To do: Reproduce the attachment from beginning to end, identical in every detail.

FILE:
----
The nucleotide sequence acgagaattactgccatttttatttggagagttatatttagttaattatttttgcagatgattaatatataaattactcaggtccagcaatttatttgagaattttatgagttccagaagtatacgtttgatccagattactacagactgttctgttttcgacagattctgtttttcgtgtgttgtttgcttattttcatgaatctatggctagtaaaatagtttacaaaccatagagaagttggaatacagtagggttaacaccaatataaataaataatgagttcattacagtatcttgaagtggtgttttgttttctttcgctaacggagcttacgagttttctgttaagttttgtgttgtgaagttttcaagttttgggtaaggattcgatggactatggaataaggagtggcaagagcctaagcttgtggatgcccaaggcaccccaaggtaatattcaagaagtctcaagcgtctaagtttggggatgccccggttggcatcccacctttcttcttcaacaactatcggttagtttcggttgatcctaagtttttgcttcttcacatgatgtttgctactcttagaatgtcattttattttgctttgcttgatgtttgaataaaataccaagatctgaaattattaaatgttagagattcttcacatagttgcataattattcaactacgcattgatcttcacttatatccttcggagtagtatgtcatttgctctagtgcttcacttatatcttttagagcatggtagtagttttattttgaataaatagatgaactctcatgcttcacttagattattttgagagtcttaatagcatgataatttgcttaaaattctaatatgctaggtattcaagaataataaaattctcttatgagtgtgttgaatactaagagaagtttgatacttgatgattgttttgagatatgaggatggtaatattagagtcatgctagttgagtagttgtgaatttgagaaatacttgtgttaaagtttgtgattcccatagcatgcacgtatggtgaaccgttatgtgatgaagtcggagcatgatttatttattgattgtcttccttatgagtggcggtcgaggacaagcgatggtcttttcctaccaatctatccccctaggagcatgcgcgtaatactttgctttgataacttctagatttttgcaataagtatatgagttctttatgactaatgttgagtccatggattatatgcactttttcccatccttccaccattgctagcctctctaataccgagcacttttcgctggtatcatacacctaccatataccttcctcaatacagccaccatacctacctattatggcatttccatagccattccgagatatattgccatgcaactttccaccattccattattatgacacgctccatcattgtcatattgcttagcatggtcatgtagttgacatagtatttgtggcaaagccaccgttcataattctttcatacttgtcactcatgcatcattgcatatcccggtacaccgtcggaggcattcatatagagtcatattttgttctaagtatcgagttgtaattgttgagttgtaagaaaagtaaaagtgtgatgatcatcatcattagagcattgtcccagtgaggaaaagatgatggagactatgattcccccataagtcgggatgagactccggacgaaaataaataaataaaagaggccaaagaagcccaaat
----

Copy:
The nucleotide sequence acgagaattactgccatttttatttggagagttatatttagttaattatttttgcagatgattaatatataaattactcaggtccagcaatttatttgagaattttatgagttccagaagtatacgtttgatccagattactacagactgttctgttttcgacagattctgtttttcgtgtgttgtttgcttattttcatgaatctatggctagtaaaatagtttacaaaccatagagaagttggaatacagtagggttaacaccaatataaataaataatgagttcattacagtatcttgaagtggtgttttgttttctttcgctaacggagcttacgagttttctgttaagttttgtgttgtgaagttttcaagttttgggtaaggattcgatggactatggaataaggagtggcaagagcctaagcttgtggatgcccaaggcaccccaaggtaatattcaagaagtctcaagcgtctaagtttggggatgccccggttggcatcccacctttcttcttcaacaactatcggttagtttcggttgatcctaagtttttgcttcttcacatgatgtttgctactcttagaatgtcattttattttgctttgcttgatgtttgaataaaataccaagatctgaaattattaaatgttagagattcttcacatagttgcataattattcaactacgcattgatcttcacttatatccttcggagtagtatgtcatttgctctagtgcttcacttatatcttttagagcatggtagtagttttattttgaataaatagatgaactctcatgcttcacttagattattttgagagtcttaatagcatgataatttgcttaaaattctaatatgctaggtattcaagaataataaaattctcttatgagtgtgttgaatactaagagaagtttgatacttgatgattgttttgagatatgaggatggtaatattagagtcatgctagttgagtagttgtgaatttgagaaatacttgtgttaaagtttgtgattcccatagcatgcacgtatggtgaaccgttatgtgatgaagtcggagcatgatttatttattgattgtcttccttatgagtggcggtcgaggacaagcgatggtcttttcctaccaatctatccccctaggagcatgcgcgtaatactttgctttgataacttctagatttttgcaataagtatatgagttctttatgactaatgttgagtccatggattatatgcactttttcccatccttccaccattgctagcctctctaataccgagcacttttcgctggtatcatacacctaccatataccttcctcaatacagccaccatacctacctattatggcatttccatagccattccgagatatattgccatgcaactttccaccattccattattatgacacgctccatcattgtcatattgcttagcatggtcatgtagttgacatagtatttgtggcaaagccaccgttcataattctttcatacttgtcactcatgcatcattgcatatcccggtacaccgtcggaggcattcatatagagtcatattttgttctaagtatcgagttgtaattgttgagttgtaagaaaagtaaaagtgtgatgatcatcatcattagagcattgtcccagtgaggaaaagatgatggagactatgattcccccataagtcgggatgagactccggacgaaaataaataaataaaagaggccaaagaagcccaaat